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Looting the Rajdhani
The Rajdhani express steams into Bombay Central every morning at 8.05 AM. As passengers alight from their first-class air-conditioned sleepers, little bands of all-but-invisible infiltrate in between their legs and into the vacated compartments, which they pick clean in a handful of minutes. Sometimes, however, and on this particular morning, they get caught, by the notorious Remand Home or Japu police. How they got free is another story!
Fragments of the Past
In 1986, I came to Byculla, interviewed the women, recorded their first meeting, didn't have a clue what I was doing, nor of the significance. But my fortuitous presence, and my tapes, are an invaluable archive of, quite literally, their first steps together.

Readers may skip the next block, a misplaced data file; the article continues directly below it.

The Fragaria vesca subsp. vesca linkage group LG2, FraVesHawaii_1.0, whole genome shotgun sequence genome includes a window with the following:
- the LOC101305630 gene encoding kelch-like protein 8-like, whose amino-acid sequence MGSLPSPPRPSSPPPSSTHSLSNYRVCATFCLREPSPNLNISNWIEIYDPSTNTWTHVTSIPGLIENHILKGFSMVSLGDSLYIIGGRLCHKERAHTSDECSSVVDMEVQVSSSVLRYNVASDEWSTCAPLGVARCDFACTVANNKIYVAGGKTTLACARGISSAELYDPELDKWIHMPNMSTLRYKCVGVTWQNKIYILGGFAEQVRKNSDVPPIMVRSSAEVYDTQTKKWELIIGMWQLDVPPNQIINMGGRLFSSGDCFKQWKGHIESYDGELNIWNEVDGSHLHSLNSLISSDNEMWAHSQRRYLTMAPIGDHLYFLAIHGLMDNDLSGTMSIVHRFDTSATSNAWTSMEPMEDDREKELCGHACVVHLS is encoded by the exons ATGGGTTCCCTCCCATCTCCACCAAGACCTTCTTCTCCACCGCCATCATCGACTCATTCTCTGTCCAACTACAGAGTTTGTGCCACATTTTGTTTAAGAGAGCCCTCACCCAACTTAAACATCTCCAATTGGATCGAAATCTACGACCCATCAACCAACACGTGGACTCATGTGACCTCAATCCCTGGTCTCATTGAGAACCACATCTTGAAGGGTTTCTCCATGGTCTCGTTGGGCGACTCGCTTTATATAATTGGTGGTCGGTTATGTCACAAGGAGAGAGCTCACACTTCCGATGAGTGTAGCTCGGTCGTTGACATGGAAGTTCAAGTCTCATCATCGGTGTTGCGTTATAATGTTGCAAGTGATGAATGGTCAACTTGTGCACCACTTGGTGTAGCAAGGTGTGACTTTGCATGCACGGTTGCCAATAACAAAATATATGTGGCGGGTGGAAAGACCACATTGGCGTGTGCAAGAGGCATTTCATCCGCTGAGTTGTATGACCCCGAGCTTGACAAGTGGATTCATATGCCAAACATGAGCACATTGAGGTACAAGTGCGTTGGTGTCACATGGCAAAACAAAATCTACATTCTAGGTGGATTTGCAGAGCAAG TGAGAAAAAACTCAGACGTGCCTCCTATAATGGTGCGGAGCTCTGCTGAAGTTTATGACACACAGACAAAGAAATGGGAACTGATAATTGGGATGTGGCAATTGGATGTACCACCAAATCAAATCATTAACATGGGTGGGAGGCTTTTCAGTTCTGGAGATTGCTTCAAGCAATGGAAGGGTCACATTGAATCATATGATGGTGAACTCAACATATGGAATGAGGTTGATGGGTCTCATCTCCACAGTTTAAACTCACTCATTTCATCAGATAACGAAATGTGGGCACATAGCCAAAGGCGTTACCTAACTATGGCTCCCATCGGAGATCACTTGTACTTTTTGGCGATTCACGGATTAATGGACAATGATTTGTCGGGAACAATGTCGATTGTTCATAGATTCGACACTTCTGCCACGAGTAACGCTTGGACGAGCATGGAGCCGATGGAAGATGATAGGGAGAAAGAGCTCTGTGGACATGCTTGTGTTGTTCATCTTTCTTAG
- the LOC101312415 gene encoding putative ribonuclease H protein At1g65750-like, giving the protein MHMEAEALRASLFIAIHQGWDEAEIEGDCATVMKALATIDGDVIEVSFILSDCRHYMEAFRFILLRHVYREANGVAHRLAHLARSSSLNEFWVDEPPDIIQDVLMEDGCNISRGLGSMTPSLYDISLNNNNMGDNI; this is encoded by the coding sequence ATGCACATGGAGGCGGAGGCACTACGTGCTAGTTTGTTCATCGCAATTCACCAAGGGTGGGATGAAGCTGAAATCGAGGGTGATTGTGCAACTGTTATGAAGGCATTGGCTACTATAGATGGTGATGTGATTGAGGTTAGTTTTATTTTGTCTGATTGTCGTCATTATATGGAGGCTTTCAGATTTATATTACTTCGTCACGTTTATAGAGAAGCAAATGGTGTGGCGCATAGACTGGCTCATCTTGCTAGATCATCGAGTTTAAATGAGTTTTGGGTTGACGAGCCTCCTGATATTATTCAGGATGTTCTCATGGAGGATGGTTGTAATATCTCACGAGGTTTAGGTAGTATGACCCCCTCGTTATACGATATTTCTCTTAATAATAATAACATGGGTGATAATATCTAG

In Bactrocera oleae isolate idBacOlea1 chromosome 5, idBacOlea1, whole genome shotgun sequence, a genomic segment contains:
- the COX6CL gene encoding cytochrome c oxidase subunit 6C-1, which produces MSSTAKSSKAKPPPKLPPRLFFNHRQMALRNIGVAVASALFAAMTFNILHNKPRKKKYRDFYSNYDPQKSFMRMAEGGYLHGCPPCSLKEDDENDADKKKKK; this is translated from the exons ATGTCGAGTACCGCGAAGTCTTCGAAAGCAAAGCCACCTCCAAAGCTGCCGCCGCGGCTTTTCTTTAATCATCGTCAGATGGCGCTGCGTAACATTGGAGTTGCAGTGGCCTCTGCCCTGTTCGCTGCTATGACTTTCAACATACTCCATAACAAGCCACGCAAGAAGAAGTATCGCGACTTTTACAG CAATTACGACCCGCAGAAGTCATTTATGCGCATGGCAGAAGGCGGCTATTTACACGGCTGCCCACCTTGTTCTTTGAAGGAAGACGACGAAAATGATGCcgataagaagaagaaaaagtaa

Two Years On
By 1988, the women realized they were not going to get houses overnight. But already they were coming up with strategies to get out from dependency on outside development aid-- forming a bank, designing houses that made sense for them, and which they could afford to build for themselves. And, in the process, beginning to change their minds.
A portrait: Sona was just fourteen when her brothers in Karnataka sold her to a brothel in Mumbai. But by sheer grit and cunning Sona escaped, sold bananas and stitched clothes, and then discovered the goddess Yellama, in whose name she now works as a street bank officer, soliciting offerings, no matter how small, from pavement dwellers and prostitutes alike.